aff‌irmed that ‘the power to tax residents is an incident of, and subservient to, representative
The Constitution’s Preamble honours ‘those who suffered for justice and freedom in our
land’. This is the human cost of freedom and democracy in South Africa (SA). Taxation is its
attendant f‌inancial cost. Wendell Holmes J, in Compania de Tabacos v Collector of Inland
Revenue (1927) 275 US 87 at 100, referred to tax as the price ‘we pay for civilized society’.
Smith, An Inquiry into the Nature and Causes of the Wealth of Nations (Penn State Electronic
Classics 2005) 704 described tax as a ‘badge, not of slavery, but of liberty’.
For a discussion of ‘money bills’ generally, see South African Reserve Bank v Shuttleworth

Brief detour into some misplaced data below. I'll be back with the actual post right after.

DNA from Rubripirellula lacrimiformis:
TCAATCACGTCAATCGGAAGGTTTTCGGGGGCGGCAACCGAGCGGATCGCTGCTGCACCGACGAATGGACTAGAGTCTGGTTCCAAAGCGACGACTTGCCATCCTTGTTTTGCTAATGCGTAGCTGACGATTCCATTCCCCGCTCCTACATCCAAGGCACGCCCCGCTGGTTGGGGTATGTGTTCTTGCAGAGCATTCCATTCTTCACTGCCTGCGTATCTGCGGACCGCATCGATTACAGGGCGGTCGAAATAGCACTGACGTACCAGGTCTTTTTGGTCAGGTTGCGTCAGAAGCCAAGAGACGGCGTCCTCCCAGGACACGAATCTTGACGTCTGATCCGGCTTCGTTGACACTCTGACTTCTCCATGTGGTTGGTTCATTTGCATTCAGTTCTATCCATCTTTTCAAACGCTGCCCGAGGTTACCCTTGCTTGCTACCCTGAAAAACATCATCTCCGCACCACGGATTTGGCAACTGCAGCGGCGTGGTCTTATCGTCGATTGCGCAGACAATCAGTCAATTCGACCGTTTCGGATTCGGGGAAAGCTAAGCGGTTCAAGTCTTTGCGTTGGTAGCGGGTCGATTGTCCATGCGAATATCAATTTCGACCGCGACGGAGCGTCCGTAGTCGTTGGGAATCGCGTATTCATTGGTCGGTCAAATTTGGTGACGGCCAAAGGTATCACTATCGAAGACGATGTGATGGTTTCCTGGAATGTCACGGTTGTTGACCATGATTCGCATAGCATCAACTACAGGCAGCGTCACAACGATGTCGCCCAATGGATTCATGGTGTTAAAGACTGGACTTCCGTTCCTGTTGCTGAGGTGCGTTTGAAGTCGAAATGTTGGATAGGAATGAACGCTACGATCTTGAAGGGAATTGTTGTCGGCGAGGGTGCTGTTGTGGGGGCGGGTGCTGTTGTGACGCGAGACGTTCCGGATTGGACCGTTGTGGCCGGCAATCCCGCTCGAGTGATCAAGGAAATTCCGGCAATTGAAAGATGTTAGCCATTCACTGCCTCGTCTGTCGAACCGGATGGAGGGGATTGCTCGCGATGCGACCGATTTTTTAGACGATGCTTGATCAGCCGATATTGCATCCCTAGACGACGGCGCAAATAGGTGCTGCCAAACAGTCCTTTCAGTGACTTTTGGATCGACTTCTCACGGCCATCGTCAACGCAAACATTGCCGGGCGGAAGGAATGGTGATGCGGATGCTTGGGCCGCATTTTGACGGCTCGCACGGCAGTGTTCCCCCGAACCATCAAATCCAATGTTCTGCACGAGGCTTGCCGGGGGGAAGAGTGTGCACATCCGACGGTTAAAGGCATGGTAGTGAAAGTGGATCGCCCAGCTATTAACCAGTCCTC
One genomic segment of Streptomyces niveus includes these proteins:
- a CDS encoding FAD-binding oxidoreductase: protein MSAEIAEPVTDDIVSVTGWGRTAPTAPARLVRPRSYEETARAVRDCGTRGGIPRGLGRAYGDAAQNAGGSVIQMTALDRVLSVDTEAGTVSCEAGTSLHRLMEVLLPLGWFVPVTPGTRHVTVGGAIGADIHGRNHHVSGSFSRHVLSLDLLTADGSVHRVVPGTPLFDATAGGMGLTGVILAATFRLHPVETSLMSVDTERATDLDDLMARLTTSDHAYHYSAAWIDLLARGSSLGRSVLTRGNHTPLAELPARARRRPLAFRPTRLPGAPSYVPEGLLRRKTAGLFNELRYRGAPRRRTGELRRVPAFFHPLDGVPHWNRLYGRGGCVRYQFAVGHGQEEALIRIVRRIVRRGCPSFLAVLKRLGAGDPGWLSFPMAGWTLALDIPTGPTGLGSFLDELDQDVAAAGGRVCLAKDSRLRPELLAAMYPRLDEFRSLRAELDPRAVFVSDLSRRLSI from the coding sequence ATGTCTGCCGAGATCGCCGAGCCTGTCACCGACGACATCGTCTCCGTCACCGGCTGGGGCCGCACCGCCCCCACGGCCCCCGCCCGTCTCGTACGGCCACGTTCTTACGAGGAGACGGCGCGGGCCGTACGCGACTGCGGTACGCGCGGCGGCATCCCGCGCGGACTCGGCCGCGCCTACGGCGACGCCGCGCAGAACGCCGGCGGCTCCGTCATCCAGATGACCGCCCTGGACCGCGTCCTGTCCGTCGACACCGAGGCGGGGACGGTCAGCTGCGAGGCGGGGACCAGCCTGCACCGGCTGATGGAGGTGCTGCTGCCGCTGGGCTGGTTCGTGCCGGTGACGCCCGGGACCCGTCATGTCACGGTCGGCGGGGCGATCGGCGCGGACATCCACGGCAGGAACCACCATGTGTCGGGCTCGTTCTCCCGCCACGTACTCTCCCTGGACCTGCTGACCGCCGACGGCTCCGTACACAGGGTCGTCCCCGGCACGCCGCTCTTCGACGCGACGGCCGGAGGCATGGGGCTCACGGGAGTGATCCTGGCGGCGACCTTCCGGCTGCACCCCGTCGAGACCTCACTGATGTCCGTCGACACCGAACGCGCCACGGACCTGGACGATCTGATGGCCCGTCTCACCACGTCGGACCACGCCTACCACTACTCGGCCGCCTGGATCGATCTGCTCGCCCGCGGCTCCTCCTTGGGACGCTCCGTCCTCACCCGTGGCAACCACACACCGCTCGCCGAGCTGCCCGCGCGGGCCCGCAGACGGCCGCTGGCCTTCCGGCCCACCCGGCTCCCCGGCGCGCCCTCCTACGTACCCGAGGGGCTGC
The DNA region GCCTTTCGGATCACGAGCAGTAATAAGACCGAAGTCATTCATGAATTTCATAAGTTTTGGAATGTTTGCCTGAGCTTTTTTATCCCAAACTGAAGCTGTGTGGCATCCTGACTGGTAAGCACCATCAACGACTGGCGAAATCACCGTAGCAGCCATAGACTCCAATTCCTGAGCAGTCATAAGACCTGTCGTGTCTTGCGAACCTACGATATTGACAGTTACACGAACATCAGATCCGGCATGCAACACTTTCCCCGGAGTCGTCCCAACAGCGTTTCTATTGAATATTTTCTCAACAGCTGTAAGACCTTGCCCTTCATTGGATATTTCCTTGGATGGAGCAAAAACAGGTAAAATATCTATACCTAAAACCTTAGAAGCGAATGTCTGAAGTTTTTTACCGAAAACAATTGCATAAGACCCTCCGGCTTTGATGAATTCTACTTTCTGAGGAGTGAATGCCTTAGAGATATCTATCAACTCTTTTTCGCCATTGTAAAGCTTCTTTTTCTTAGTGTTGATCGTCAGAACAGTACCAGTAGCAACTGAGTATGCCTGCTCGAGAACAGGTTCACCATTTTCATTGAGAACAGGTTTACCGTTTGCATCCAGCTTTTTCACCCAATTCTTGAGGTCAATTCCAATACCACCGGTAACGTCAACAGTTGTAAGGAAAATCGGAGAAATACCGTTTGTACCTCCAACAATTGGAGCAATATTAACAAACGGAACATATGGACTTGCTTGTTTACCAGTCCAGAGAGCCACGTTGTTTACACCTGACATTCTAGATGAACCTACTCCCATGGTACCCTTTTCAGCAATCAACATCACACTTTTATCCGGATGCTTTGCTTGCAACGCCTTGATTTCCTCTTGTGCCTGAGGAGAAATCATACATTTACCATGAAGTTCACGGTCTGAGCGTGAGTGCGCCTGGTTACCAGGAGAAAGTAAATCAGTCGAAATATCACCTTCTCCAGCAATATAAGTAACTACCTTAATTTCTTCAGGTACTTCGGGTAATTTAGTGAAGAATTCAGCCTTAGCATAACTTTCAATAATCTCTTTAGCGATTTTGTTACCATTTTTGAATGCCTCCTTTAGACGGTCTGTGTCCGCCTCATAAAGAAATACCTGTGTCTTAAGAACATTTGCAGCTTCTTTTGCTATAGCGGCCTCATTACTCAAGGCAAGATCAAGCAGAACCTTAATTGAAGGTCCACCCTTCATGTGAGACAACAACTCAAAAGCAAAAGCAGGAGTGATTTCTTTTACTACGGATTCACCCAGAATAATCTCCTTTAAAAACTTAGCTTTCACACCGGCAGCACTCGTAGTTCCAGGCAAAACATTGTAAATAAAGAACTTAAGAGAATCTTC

2015 (5) SA 146 (CC) paras 40–46.
For example, the Constitutions of Italy, 1947, (art 53); Japan, 1947, (art 30); Spain, 1978,
(art 31); and Uganda, 1995, (art 17(g)) each expressly imposes a duty to pay tax. See
Kasimbazi, Taxpayers’ Rights and Obligations: Analysis of Implementation and Enforcement
Mechanisms in Uganda (Danish Institute for International Studies, Working Paper 2004) 15
available at, accessed on 27 January 2017. See also art
XXXVI of the American Declaration of the Rights and Duties of Man, 1948, which reads: ‘It is
the duty of every person to pay the taxes established by law for the support of public services.’
A citizen’s duty to pay tax may be impliedly included in s 3(2)(b) of the Constitution.
Section 3(2) reads: ‘All citizens are– (a) equally entitled to the rights, privileges and benef‌its of
citizenship; and (b) equally subject to the duties and responsibilities of citizenship.’ Article